A Maumelle artist’s works will be featured during the month of April at the Patrick Henry Hays Senior Center in North Little Rock.
Florals and Fruits, an exhibit of paintings by Dr. Mary Ann Stafford of Maumme will be displayed throughout the month. The Media used are pastel, watercolor, acrylic, and colored pencil.
Several of the works have received awards from various regional shows. Stafford is a signature member of the Pastel Society of the Southwest, The Arkansas League of Artists, and the Mid-Southern Watercolor Society.
Stafford said she has loved art her whole life.
“I have always drawn, even as a toddler,” said Stafford. “My parents told me that my first word was ‘me-me’ which meant, ‘Give me a pencil. I always knew that I wanted to be an artist, although music was a second love.
Living in Arkansas in the 1940s and 1950s meant that there were no real art classes available in school.
“I filled that gap as I could by taking mechanical drawing in the high school and private lessons from a local artist,” according to Stafford.
On completing high school, she attended the Kansas City Art Institute but was called back home after one year because of her father’s illness.
“It was after that that I married and began raising a large family,” she said.
She still dreamt about becoming an artist, however.
“The year at KCAI instilled my passion for making marks on paper to record shapes, contrasts of value and intensity, and strong design elements,” said Stafford. “After my children were old enough to attend school, I completed a BS degree in education and began teaching. I also started taking more classes in art, and was able to begin the first art program at Pine Bluff High School in Southwest Arkansas. Teaching art to high school students opened my eyes to a plethora of different media, and I started working with pastels.”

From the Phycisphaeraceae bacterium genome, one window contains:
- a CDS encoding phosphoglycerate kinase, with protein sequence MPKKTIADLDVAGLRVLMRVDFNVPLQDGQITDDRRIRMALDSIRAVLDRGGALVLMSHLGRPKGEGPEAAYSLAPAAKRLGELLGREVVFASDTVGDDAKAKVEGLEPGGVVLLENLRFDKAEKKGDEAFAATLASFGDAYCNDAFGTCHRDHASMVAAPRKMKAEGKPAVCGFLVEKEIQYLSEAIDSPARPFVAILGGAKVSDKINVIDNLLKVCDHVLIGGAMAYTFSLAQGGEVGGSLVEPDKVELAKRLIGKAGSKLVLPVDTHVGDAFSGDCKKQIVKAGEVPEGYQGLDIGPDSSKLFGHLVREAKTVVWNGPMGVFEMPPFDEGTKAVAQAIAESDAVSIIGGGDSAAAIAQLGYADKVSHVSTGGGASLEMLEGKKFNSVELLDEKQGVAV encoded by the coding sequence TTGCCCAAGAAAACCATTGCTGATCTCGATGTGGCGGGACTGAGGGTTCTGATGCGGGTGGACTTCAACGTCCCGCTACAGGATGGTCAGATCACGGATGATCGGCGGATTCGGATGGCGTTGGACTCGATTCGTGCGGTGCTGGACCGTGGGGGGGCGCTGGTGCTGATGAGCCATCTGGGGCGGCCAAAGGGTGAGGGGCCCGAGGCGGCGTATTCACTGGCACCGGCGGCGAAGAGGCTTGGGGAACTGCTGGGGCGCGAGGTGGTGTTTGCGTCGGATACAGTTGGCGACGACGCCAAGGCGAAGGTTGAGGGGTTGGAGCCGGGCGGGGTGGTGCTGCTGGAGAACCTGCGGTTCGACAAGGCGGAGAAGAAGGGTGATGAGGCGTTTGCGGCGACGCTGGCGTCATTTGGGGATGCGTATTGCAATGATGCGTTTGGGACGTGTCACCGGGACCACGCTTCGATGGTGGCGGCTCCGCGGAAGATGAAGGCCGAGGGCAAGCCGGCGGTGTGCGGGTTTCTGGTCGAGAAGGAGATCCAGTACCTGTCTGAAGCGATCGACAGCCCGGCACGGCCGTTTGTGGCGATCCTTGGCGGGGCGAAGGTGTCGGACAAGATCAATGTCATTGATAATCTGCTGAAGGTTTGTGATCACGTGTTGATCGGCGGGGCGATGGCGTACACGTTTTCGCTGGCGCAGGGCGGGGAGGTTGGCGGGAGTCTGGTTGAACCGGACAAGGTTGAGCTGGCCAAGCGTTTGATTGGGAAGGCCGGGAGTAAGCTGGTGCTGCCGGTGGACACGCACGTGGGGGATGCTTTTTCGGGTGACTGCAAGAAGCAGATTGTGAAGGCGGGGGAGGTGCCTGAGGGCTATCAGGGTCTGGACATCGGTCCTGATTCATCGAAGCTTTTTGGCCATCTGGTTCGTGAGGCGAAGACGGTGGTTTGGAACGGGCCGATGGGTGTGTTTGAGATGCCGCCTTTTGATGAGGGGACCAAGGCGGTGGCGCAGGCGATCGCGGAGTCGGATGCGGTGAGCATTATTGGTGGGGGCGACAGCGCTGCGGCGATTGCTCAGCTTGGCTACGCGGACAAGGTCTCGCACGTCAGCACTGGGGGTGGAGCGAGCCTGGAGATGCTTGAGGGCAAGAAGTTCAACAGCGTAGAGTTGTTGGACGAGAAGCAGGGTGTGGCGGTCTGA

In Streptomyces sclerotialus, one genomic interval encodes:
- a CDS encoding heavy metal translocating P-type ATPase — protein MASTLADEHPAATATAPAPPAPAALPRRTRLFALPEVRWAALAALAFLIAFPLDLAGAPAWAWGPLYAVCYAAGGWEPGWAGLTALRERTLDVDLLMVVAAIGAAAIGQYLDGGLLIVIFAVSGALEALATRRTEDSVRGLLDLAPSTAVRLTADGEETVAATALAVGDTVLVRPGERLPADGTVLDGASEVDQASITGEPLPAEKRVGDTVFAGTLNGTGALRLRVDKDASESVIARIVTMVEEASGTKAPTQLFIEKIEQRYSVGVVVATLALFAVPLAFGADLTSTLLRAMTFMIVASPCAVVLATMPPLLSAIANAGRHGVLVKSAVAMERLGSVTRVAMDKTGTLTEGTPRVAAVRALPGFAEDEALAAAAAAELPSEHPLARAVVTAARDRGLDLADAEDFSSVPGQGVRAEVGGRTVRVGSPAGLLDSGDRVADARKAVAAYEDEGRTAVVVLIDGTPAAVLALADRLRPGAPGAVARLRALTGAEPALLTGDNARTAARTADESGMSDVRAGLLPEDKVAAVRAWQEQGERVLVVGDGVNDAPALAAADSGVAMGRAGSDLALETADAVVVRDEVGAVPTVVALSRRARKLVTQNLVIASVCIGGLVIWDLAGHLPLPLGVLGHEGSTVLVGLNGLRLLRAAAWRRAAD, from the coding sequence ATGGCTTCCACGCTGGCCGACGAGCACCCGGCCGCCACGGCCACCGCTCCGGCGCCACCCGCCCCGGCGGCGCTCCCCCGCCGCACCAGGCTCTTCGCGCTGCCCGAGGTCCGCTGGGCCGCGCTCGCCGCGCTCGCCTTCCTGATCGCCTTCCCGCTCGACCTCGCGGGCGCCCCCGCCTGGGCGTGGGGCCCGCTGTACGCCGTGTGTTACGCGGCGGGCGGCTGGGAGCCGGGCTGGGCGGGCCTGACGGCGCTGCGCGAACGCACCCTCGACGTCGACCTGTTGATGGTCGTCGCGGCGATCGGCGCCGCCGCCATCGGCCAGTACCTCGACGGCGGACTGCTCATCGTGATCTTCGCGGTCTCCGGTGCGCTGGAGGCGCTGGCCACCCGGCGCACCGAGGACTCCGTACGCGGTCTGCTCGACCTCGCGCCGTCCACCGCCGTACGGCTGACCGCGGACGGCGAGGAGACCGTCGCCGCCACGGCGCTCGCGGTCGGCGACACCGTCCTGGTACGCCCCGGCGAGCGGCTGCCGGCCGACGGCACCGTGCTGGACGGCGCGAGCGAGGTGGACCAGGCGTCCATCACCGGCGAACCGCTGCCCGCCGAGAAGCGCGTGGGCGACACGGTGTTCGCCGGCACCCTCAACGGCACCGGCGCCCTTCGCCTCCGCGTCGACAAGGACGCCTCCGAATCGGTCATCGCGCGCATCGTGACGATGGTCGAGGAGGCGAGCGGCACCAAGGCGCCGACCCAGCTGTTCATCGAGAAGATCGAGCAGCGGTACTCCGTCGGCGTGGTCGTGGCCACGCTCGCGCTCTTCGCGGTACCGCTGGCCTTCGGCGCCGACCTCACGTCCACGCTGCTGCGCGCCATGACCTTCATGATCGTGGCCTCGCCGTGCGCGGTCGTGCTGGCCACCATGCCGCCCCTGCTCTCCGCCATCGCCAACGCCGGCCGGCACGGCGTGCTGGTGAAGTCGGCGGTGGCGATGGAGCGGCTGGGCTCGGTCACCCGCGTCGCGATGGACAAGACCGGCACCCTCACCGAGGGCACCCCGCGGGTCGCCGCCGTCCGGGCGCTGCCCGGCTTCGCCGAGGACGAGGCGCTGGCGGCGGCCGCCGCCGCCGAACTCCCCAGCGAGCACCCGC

She later completed a doctorate in secondary education with emphasis on art education, and was assistant principal for several years before working at the Arkansas Department of Education as a staff development coordinator. After retirement, she was able to finally realize her dream of being a full-time artist.
“Landscapes and still life subjects have been my themes for several years, especially in pastel and watercolor,” Stafford said. “I also love to draw, and in the last three years, I have worked extensively in pen and ink and colored pencil. The act of making marks with a fine ink pen or sharpened colored pencil fills me with calmness and pleasure. There is something about fineness and delineation of individual strokes that appeals to me. I started doing this as a result of teaching Beginning and Advanced Drawing at the Arkansas Arts Center Museum School. Line, contrast, and shape are my hallmarks whether in a drawing or a painting.”
She recently completed a series of pen and ink drawings of historic buildings on the National Register in the Argenta District of North Little Rock.
In 2012, she was awarded a scholarship from the Arkansas committee of the National Museum of Women in the Arts to complete this series and publish the drawings with historical and architectural facts as a coffee table type book. This book will be published sometime this year.
Her artworks can be seen at Gallery 221 in Little Rock and Eurekan Art in Eureka Springs. Her website www.staffordart.com.
“I am currently writing a blog about teaching and making art at www.pastelanne.wordpress.com. My paintings and drawings have been included in two publications: Best of America: Pastel Artists, and Art & Artisans of the Ozarks,” she said.